In 2003, my life would forever be changed when attending a weekend seminar taught by world renowned sound researcher, Joshua Leeds. In this seminar for teachers and healers, I learned about the psychoacoustic principles of resonance (tone) and entrainment (rhythm) and started applying them when teaching piano students at my music school. I became so adept at helping students with ADD relax and focus, as well as picking up the energy level of sluggish children, that I wondered how I ever taught without this knowledge.

This was so fascinating that I went back to another one of Joshua’s workshops to learn more. This time accompanied by a four month old yellow Labrador Retriever. He was wearing a jacket that said “Puppy in training for Guide Dogs for the Blind.” During that session, I started wondering if Joshua’s music, that was so successful in helping autistic children in neruo-developmental centers throughout the world, could also calm dogs and relieve their anxiety issues.

The rest of that story is now history, some of which can be read in the years of research that followed. Through a Dog’s Ear  not only grew out of my love of music and dogs, but also out of my desire to improve my piano teaching at my music school. For that I am eternally grateful. It is now time to pass that legacy on to another dedicated music teacher that will continue to serve the musical needs of the community, while I devote myself full time to helping improve the lives of dogs and their people worldwide.

Combining my love of music and dogs into the creation of a music series has been more than a dream come true. In the past three years, I have been on the CBS Early Show, Martha Stewart Living Radio, presented at the Association of Pet Dog Trainers National Conference, and have recently become a pet blogger for – an online community of nearly 15 million people making a difference in the areas of animal welfare and pets, healthy and green living, and human rights. Every blog I write lands in over a million inboxes and has the ability to make a difference in the lives of animals. I play canine concerts as fundraisers for non-profit animal organizations and Through a Dog’s Ear music has been featured on Animal Planet’s It’s Me or the Dog. And I am very actively involved in dog agility and canine musical freestyle with my two dogs, Sanchez and Gina.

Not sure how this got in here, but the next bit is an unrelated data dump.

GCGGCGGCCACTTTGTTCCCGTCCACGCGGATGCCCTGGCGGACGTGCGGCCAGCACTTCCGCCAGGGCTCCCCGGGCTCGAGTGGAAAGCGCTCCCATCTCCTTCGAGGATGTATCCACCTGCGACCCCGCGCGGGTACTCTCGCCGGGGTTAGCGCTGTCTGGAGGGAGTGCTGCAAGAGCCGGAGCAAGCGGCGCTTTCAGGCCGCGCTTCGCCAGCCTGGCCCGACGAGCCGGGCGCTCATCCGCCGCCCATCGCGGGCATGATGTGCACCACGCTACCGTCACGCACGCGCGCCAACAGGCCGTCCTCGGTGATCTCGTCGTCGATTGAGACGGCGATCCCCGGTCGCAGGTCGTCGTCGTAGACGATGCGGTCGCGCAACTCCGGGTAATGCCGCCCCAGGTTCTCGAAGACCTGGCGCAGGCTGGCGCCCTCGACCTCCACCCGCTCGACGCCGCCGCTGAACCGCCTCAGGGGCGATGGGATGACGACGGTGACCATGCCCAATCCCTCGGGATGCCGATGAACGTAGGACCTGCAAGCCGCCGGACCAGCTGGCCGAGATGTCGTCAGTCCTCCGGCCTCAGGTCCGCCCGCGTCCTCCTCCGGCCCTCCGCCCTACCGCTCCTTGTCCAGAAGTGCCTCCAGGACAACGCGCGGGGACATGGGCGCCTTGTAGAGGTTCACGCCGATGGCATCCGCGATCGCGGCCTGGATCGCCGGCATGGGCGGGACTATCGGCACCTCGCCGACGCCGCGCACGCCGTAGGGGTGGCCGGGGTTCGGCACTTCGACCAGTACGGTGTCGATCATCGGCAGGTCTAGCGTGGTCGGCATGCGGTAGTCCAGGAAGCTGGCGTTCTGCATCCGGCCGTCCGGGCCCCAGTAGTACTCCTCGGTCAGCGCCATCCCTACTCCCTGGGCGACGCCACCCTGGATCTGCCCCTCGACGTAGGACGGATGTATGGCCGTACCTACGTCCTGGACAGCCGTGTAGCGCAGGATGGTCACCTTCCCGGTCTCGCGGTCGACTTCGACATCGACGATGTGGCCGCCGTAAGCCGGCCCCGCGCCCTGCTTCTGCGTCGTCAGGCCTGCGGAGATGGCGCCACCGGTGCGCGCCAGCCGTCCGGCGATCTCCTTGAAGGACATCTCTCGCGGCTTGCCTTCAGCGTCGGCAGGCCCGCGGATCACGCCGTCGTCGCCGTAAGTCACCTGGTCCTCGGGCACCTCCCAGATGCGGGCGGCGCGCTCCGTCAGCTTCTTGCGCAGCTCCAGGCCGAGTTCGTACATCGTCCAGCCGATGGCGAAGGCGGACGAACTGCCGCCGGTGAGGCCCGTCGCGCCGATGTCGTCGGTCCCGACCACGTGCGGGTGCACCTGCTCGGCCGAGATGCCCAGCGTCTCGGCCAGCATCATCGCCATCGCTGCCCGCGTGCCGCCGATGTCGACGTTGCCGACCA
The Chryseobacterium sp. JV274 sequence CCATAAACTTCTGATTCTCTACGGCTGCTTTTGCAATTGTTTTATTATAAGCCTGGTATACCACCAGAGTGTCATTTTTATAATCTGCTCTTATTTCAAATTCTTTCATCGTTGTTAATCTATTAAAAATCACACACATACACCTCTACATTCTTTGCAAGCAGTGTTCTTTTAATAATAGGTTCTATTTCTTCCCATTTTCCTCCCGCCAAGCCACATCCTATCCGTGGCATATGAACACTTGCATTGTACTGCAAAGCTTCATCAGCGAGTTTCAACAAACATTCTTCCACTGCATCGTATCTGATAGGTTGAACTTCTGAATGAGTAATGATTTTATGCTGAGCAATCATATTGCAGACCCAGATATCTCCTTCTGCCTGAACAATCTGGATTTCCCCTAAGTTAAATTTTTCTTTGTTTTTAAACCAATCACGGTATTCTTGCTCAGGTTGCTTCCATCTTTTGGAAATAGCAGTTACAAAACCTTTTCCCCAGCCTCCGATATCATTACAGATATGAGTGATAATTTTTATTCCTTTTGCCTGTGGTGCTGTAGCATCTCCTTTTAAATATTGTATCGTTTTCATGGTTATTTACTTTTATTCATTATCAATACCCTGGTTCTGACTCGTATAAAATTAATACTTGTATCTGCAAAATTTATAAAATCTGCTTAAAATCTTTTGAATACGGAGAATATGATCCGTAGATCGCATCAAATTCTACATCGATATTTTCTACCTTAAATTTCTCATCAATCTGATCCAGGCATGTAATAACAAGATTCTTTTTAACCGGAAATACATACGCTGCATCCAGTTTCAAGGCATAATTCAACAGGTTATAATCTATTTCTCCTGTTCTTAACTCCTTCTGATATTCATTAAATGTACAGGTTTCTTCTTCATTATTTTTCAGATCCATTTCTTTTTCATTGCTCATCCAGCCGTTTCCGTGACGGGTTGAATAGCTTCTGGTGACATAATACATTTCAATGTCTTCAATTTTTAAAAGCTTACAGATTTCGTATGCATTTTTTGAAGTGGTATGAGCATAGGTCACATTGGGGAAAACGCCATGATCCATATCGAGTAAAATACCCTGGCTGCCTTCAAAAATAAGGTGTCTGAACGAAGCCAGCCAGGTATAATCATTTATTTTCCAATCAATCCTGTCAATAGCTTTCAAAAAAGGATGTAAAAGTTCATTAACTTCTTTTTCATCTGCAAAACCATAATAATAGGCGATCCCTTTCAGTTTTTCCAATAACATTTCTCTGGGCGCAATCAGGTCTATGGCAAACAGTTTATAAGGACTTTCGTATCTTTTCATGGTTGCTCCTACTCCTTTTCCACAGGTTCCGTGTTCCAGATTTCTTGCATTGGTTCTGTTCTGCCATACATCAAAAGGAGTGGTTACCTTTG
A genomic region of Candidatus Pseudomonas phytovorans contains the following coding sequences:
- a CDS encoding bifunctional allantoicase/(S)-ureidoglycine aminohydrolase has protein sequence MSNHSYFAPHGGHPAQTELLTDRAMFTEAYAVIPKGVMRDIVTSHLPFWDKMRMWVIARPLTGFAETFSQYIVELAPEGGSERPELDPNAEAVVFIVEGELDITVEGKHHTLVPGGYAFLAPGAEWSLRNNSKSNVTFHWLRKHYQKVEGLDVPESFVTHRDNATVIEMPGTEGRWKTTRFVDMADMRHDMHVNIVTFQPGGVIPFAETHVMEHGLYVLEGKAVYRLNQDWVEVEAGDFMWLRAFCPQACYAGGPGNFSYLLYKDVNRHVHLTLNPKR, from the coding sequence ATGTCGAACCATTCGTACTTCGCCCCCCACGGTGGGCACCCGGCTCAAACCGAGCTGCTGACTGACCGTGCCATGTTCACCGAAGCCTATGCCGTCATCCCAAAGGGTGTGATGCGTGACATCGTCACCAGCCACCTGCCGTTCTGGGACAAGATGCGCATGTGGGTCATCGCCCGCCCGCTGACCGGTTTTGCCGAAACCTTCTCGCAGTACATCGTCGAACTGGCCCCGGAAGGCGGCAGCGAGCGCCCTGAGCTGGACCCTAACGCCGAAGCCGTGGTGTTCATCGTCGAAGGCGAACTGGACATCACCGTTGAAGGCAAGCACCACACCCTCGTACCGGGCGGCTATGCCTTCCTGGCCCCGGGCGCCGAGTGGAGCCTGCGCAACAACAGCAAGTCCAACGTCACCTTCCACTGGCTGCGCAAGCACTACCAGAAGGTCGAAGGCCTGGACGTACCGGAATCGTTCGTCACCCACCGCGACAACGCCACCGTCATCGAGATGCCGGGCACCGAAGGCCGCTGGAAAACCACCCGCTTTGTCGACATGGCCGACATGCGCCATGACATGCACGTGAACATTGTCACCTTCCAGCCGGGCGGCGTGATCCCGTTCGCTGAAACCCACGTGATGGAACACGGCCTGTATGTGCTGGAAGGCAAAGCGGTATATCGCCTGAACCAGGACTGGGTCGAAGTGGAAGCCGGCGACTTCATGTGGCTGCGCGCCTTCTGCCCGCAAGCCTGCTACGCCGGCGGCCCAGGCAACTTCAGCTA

I am being called to focus on and expand my work with Through a Dog’s Ear. In the past month, I have been in communication with dog trainers, behaviorists, and animal shelters in Turkey, Spain, Australia, Greece and throughout the U.S. Working globally is a great joy, especially with the huge advantage of social media.


The top of my 2011 Vision Board reads, “Lean forward into your life.” So, I am leaning further into Through a Dog’s Ear as well as my performing career while passing the conductor’s baton at Lisa Spector’s Music School to Kitty Rea, owner of Ms. Kitty’s Harmony Road — Moss Beach.  The new name will be Ms. Kitty’s Harmony Road Half Moon Bay, effective January 31. Kitty’s teaching experience and enthusiasm for music education makes her the perfect person to carry on the legacy that I started.